Triennial migration and philopatry in the critically endangered soupfin shark Galeorhinus galeus.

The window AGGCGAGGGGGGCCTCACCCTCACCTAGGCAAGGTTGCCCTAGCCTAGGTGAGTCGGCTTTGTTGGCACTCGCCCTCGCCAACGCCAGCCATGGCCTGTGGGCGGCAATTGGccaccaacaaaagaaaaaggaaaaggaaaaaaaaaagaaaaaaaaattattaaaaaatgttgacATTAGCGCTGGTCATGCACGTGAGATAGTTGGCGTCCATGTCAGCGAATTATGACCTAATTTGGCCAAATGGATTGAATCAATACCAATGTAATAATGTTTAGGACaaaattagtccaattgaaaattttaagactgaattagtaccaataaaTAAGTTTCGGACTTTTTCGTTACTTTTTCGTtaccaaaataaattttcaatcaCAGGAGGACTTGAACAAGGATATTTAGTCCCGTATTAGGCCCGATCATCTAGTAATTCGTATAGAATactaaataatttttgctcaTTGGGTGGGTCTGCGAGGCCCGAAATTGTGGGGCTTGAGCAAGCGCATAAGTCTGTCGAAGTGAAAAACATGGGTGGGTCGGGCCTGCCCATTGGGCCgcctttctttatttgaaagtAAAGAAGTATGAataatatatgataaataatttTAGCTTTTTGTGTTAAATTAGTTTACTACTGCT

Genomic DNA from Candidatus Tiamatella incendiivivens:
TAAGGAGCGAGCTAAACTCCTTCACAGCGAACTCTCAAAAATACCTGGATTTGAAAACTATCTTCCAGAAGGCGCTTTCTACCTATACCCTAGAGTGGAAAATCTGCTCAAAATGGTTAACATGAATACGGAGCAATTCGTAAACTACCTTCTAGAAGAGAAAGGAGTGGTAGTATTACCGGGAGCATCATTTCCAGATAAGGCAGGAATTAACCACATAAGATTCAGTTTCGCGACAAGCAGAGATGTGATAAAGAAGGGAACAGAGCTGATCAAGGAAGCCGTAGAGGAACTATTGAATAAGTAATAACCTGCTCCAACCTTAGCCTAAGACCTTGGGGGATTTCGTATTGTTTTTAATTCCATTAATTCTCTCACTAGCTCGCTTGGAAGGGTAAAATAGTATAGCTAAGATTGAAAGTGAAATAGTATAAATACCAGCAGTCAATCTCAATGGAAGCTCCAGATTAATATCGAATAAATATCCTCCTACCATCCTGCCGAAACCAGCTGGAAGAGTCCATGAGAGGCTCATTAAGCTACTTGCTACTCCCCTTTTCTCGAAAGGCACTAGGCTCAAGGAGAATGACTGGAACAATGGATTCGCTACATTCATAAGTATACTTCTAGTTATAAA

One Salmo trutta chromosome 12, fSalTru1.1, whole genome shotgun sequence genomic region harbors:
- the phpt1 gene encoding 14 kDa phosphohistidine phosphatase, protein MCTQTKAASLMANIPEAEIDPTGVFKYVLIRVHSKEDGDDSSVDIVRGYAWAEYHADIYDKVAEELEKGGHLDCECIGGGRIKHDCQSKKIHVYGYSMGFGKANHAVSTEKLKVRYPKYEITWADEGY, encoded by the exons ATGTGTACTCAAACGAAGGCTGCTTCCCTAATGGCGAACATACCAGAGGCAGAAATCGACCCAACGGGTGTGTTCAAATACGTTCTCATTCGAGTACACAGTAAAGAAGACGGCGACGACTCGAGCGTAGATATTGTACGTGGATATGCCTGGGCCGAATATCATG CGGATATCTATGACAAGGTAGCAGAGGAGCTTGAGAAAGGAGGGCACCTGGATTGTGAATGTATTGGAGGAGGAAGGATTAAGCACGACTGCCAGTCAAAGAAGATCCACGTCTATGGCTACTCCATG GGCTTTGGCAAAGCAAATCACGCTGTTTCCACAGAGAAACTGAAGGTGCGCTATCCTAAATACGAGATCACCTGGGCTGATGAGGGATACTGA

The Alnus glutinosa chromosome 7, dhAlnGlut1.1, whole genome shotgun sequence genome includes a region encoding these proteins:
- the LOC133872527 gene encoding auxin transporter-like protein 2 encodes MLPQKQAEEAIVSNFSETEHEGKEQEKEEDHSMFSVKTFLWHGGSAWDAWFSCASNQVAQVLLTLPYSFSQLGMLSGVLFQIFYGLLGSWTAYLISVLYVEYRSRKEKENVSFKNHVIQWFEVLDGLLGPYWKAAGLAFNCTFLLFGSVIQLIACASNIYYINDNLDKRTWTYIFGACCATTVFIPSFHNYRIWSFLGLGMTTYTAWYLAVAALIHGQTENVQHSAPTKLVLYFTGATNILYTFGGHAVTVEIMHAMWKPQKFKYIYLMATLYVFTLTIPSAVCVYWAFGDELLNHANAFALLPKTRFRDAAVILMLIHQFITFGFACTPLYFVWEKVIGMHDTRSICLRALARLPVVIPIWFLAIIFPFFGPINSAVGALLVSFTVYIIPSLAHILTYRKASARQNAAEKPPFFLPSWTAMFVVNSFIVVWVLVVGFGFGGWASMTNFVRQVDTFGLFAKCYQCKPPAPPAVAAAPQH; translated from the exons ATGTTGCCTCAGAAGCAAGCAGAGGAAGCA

Globally, one quarter of shark and ray species are threatened with extinction due to overfishing. Effective conservation and management can facilitate population recoveries. However, these efforts depend on robust data on movement patterns and stock structure, which are lacking for many threatened species, including the Critically Endangered soupfin shark Galeorhinus galeus, a circumglobal coastal-pelagic species. Using passive acoustic telemetry, we continuously tracked 34 mature female soupfin sharks, surgically implanted with coded acoustic transmitters, for 7 years via 337 underwater acoustic receivers stationed along the west coast of North America. These sharks and an additional six were also externally fitted with spaghetti identification tags. Our tagging site was a shallow rocky reef off La Jolla (San Diego County), California, USA, where adult females were observed to aggregate every summer. Tagged soupfin sharks were highly migratory along the west coast of North America, between Washington, USA and Baja California Sur, Mexico. However, every 3 years, they returned to waters off La Jolla, California, where they underwent gestation. This is the first conclusive evidence of triennial migration and philopatry ('home-loving') in any animal, which is apparently driven by this species' unusual triennial reproductive cycle. Females of other shark and ray species with triennial reproductive cycles are also likely to exhibit triennial cycles of migration and philopatry.At least six (15%) of our tagged soupfin sharks were killed in commercial gillnets in Mexico. Policy implications. Identifying multiennial migratory cycles in mature female sharks can reveal hidden stock structure in the form of discrete breeding cohorts, which are spatially and temporally segregated as they cycle through different reproductive phases. Accounting for this complexity may improve the performance of spatially structured stock assessment models, particularly when fishery removals are spatially heterogeneous, as well as inform the spatiotemporal design of fishery-independent surveys. In the United States, the soupfin shark is neither actively managed nor recognized as a Highly Migratory Species; however, given the highly migratory behaviour we report, this designation should be revisited by the US Pacific Fishery Management Council. Finally, given the extensive fishery removals in Mexico, any future management must be internationally cooperative.